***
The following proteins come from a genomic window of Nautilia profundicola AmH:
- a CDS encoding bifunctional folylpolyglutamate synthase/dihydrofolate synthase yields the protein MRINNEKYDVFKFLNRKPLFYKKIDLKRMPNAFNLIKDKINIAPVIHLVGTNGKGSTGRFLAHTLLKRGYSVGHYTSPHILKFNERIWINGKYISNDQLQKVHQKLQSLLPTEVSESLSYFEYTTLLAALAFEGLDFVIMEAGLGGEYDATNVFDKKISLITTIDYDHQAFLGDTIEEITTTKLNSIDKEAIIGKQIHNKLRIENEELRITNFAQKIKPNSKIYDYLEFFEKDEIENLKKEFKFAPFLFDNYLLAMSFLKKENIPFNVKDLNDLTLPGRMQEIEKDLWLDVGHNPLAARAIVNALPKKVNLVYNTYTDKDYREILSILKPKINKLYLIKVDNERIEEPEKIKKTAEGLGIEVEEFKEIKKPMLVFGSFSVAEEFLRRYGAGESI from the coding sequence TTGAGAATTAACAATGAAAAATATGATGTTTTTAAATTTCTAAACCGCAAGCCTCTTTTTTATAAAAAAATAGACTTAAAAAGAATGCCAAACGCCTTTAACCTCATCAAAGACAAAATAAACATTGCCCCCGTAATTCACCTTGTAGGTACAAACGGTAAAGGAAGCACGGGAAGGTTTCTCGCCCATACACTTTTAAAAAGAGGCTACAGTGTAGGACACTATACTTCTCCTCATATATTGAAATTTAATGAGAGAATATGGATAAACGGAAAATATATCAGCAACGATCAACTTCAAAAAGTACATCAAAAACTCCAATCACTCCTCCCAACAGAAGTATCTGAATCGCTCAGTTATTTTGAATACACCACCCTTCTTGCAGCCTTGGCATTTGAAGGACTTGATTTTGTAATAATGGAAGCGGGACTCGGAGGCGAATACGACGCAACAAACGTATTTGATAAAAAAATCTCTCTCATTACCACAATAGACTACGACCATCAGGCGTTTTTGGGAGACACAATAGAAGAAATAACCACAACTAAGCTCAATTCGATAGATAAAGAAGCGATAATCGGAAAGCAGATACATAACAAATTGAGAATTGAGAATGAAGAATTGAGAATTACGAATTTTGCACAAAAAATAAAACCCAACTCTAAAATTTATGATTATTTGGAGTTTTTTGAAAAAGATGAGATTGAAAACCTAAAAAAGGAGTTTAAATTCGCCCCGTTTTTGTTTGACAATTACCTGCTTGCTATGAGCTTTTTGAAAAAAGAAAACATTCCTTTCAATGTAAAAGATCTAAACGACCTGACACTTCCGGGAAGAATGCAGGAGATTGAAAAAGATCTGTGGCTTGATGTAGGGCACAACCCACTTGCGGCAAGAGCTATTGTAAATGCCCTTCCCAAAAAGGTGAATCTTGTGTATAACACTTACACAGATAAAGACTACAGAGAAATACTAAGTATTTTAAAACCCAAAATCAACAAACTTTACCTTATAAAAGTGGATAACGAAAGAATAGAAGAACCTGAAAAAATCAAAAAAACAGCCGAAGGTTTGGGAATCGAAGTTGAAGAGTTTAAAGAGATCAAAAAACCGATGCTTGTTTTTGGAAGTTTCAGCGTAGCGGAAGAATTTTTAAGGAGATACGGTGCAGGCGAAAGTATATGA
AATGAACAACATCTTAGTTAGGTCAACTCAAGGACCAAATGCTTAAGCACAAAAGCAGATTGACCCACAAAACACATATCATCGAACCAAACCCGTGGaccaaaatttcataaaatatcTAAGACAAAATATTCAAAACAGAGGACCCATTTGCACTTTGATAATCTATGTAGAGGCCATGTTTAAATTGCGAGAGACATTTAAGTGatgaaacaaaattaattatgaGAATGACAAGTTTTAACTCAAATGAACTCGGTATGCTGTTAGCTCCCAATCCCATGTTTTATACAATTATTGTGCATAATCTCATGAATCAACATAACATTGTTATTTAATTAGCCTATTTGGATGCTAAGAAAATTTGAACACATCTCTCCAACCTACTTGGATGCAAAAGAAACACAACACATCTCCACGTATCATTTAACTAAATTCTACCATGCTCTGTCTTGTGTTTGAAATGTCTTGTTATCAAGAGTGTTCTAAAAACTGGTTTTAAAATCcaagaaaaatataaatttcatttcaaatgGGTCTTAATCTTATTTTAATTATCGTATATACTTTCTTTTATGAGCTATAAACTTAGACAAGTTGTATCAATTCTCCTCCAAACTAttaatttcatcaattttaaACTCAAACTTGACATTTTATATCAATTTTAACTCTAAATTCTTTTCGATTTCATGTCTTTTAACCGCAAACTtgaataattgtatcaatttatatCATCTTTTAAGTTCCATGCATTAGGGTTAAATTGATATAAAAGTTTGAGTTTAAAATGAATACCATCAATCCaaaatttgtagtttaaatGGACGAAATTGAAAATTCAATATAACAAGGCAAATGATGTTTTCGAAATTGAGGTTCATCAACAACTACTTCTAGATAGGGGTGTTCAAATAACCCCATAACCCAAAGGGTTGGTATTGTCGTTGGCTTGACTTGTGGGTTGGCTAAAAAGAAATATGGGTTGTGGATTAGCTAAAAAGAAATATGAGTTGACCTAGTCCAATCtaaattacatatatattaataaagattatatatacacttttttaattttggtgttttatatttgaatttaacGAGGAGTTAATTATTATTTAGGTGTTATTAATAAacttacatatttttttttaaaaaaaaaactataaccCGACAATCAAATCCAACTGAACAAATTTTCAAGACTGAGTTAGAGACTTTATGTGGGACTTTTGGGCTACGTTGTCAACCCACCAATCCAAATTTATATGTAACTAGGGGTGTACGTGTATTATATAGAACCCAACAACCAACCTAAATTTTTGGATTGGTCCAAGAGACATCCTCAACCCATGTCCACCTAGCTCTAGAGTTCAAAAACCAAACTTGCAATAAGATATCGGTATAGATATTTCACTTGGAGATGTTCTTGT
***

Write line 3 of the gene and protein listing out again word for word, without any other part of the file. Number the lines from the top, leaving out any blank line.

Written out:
AATGAACAACATCTTAGTTAGGTCAACTCAAGGACCAAATGCTTAAGCACAAAAGCAGATTGACCCACAAAACACATATCATCGAACCAAACCCGTGGaccaaaatttcataaaatatcTAAGACAAAATATTCAAAACAGAGGACCCATTTGCACTTTGATAATCTATGTAGAGGCCATGTTTAAATTGCGAGAGACATTTAAGTGatgaaacaaaattaattatgaGAATGACAAGTTTTAACTCAAATGAACTCGGTATGCTGTTAGCTCCCAATCCCATGTTTTATACAATTATTGTGCATAATCTCATGAATCAACATAACATTGTTATTTAATTAGCCTATTTGGATGCTAAGAAAATTTGAACACATCTCTCCAACCTACTTGGATGCAAAAGAAACACAACACATCTCCACGTATCATTTAACTAAATTCTACCATGCTCTGTCTTGTGTTTGAAATGTCTTGTTATCAAGAGTGTTCTAAAAACTGGTTTTAAAATCcaagaaaaatataaatttcatttcaaatgGGTCTTAATCTTATTTTAATTATCGTATATACTTTCTTTTATGAGCTATAAACTTAGACAAGTTGTATCAATTCTCCTCCAAACTAttaatttcatcaattttaaACTCAAACTTGACATTTTATATCAATTTTAACTCTAAATTCTTTTCGATTTCATGTCTTTTAACCGCAAACTtgaataattgtatcaatttatatCATCTTTTAAGTTCCATGCATTAGGGTTAAATTGATATAAAAGTTTGAGTTTAAAATGAATACCATCAATCCaaaatttgtagtttaaatGGACGAAATTGAAAATTCAATATAACAAGGCAAATGATGTTTTCGAAATTGAGGTTCATCAACAACTACTTCTAGATAGGGGTGTTCAAATAACCCCATAACCCAAAGGGTTGGTATTGTCGTTGGCTTGACTTGTGGGTTGGCTAAAAAGAAATATGGGTTGTGGATTAGCTAAAAAGAAATATGAGTTGACCTAGTCCAATCtaaattacatatatattaataaagattatatatacacttttttaattttggtgttttatatttgaatttaacGAGGAGTTAATTATTATTTAGGTGTTATTAATAAacttacatatttttttttaaaaaaaaaactataaccCGACAATCAAATCCAACTGAACAAATTTTCAAGACTGAGTTAGAGACTTTATGTGGGACTTTTGGGCTACGTTGTCAACCCACCAATCCAAATTTATATGTAACTAGGGGTGTACGTGTATTATATAGAACCCAACAACCAACCTAAATTTTTGGATTGGTCCAAGAGACATCCTCAACCCATGTCCACCTAGCTCTAGAGTTCAAAAACCAAACTTGCAATAAGATATCGGTATAGATATTTCACTTGGAGATGTTCTTGT